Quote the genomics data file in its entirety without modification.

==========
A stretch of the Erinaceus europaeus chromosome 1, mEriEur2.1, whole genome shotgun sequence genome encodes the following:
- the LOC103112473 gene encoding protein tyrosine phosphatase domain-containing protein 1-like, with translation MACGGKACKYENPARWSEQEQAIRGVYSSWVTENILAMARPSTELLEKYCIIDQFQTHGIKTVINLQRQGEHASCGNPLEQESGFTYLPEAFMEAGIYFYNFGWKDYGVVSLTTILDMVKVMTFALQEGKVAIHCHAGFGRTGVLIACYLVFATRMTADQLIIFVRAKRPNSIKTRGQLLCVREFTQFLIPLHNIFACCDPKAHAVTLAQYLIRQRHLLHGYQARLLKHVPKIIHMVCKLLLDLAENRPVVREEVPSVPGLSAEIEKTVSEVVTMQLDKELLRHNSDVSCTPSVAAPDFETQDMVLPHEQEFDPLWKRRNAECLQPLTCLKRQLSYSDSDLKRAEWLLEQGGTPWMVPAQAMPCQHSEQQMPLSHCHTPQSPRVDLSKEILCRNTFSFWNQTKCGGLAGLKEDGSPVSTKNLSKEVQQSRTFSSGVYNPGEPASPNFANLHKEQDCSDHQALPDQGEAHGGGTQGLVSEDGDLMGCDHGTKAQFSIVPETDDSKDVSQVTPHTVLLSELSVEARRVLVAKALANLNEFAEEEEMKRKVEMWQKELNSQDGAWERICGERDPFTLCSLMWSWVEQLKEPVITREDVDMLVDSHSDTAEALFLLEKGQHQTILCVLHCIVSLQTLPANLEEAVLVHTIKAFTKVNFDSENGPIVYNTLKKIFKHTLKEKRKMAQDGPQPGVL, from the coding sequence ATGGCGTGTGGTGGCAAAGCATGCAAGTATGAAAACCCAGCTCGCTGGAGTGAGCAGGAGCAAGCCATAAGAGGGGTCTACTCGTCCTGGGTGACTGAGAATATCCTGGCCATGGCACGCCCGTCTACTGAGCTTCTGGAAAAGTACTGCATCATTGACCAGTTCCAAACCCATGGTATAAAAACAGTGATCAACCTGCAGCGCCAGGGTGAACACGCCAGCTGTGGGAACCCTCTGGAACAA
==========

A stretch of the Erinaceus europaeus chromosome 1, mEriEur2.1, whole genome shotgun sequence genome encodes the following:
- the LOC103112473 gene encoding protein tyrosine phosphatase domain-containing protein 1-like, with translation MACGGKACKYENPARWSEQEQAIRGVYSSWVTENILAMARPSTELLEKYCIIDQFQTHGIKTVINLQRQGEHASCGNPLEQESGFTYLPEAFMEAGIYFYNFGWKDYGVVSLTTILDMVKVMTFALQEGKVAIHCHAGFGRTGVLIACYLVFATRMTADQLIIFVRAKRPNSIKTRGQLLCVREFTQFLIPLHNIFACCDPKAHAVTLAQYLIRQRHLLHGYQARLLKHVPKIIHMVCKLLLDLAENRPVVREEVPSVPGLSAEIEKTVSEVVTMQLDKELLRHNSDVSCTPSVAAPDFETQDMVLPHEQEFDPLWKRRNAECLQPLTCLKRQLSYSDSDLKRAEWLLEQGGTPWMVPAQAMPCQHSEQQMPLSHCHTPQSPRVDLSKEILCRNTFSFWNQTKCGGLAGLKEDGSPVSTKNLSKEVQQSRTFSSGVYNPGEPASPNFANLHKEQDCSDHQALPDQGEAHGGGTQGLVSEDGDLMGCDHGTKAQFSIVPETDDSKDVSQVTPHTVLLSELSVEARRVLVAKALANLNEFAEEEEMKRKVEMWQKELNSQDGAWERICGERDPFTLCSLMWSWVEQLKEPVITREDVDMLVDSHSDTAEALFLLEKGQHQTILCVLHCIVSLQTLPANLEEAVLVHTIKAFTKVNFDSENGPIVYNTLKKIFKHTLKEKRKMAQDGPQPGVL, from the coding sequence ATGGCGTGTGGTGGCAAAGCATGCAAGTATGAAAACCCAGCTCGCTGGAGTGAGCAGGAGCAAGCCATAAGAGGGGTCTACTCGTCCTGGGTGACTGAGAATATCCTGGCCATGGCACGCCCGTCTACTGAGCTTCTGGAAAAGTACTGCATCATTGACCAGTTCCAAACCCATGGTATAAAAACAGTGATCAACCTGCAGCGCCAGGGTGAACACGCCAGCTGTGGGAACCCTCTGGAACAA